Scott ended with Herd's last stanza; in the English version the last but two.

Now the death, at Otterburn, of Sir Hugh, is recorded in an English ballad styled The Hunting of the Cheviot. By 1540-50 it was among the popular songs north of Tweed. The Complaynte of Scotland (1549) mentions among "The Songis of Natural Music of the Antiquitie" (volkslieder), The Hunttis of Chevet. Our copy of the English version is in the Bodleian (MS. Ashmole, 48). It ends: "Expliceth, quod Rychard Sheale," a minstrel who recited ballads and tales at Tamworth (circ. 1559). The text was part of his stock-in-trade.

The Cheviot ballad, in a Scots form popular in 1549, is later in many ways than the English Battle of Otterburne. It begins with a brag of Percy, a vow that, despite Douglas, he will hunt in the Cheviot hills. While Percy is hunting with a strong force, Douglas arrives with another. Douglas offers to decide the quarrel by single combat with Percy, who accepts. Richard Witherington refuses to look on quietly, and a general engagement ensues.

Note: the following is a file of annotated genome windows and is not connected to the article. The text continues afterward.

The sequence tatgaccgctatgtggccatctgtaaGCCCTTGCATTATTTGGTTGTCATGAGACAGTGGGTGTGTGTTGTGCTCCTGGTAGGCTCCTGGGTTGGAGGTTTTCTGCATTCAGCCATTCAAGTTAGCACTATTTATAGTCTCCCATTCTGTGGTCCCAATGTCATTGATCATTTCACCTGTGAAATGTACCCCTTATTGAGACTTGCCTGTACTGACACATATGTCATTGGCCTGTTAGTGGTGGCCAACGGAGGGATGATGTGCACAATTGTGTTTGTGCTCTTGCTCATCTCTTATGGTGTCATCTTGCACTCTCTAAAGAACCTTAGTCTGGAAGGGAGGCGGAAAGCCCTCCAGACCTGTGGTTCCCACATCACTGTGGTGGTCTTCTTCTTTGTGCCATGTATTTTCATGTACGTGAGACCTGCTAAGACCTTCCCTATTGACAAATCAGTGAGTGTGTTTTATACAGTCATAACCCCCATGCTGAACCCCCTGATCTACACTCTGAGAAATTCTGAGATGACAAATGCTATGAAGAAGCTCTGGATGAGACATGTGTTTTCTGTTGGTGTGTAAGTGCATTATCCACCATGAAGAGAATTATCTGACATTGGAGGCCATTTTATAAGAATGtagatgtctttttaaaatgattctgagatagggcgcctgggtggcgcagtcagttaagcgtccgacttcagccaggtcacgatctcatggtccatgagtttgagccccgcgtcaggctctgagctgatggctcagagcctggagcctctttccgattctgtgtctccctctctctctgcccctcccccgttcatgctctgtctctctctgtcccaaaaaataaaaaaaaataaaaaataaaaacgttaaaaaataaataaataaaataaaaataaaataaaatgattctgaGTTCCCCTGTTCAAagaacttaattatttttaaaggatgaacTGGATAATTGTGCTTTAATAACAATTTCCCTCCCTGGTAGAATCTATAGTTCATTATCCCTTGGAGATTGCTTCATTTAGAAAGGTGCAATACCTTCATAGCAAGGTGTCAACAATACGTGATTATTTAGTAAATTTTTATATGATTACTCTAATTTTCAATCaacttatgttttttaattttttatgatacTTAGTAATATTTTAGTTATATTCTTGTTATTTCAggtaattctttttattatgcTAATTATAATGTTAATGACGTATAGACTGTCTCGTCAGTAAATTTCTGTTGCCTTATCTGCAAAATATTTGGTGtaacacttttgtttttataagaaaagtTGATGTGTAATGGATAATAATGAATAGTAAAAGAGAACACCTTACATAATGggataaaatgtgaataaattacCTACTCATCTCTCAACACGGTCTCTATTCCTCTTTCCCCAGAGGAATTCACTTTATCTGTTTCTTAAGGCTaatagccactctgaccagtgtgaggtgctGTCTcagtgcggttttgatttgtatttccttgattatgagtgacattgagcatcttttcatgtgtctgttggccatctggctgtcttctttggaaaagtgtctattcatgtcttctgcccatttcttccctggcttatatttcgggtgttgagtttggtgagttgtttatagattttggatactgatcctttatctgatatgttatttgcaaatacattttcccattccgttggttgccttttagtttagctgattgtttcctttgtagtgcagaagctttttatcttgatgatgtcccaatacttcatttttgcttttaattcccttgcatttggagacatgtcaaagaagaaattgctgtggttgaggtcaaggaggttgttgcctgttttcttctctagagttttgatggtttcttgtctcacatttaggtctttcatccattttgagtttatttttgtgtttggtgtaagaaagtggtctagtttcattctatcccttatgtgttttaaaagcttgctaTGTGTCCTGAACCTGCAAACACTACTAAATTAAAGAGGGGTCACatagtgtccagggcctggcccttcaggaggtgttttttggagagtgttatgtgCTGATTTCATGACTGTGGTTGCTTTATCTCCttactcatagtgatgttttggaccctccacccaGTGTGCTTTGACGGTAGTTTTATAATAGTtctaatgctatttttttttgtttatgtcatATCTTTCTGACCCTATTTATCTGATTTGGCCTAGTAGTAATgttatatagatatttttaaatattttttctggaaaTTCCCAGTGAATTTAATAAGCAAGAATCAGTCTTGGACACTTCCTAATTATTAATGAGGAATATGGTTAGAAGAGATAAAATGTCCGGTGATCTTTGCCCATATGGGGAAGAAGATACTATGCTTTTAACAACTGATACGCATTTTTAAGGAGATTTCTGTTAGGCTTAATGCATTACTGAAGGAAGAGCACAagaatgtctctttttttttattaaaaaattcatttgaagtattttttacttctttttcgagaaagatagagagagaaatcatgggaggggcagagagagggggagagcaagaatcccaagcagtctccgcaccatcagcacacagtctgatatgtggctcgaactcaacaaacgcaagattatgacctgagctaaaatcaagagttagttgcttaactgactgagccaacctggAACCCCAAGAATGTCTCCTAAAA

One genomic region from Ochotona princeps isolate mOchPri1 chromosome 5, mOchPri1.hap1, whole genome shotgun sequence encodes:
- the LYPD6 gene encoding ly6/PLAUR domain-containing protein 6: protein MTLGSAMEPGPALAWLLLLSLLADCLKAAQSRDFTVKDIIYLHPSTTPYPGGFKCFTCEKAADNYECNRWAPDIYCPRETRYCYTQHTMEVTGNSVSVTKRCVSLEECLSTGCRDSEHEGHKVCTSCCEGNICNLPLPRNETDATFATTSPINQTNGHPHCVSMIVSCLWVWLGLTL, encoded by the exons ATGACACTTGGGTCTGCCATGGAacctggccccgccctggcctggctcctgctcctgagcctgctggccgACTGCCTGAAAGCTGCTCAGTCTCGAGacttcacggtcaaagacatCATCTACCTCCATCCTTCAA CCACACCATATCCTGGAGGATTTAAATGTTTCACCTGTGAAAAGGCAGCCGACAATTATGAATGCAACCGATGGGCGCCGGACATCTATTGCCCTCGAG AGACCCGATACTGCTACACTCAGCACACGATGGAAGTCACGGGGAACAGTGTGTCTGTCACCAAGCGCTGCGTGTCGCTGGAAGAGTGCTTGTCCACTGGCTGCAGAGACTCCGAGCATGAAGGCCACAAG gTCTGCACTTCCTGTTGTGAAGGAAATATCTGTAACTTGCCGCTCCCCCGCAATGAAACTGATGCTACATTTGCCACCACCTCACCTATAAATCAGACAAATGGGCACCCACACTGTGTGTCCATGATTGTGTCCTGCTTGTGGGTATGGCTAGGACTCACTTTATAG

At last the Duglas and the Perse met,
Lyk to Captayns of myght and of mayne,
They swapte together tylle they both swat
With swordes that wear of fyn myllan."


We are back in stanza I. of the English Otterburne, in stanza xxxv. (substituting Hugh Montgomery for Douglas) of the Hogg MS. In The Hunting, Douglas is slain by an English arrow (xxxvi.-xxxviii.).

Sir Hugh Montgomery now charges and slays Percy (who, of course, was merely taken prisoner). An archer of Northumberland sends an arrow through good Sir Hugh Montgomery (xliii.-xlvi.). Stanza lxvi. has


At Otterburn begane this spurne,
   Upon a Monnynday;
There was the doughte Douglas slean,
   The Perse never went away.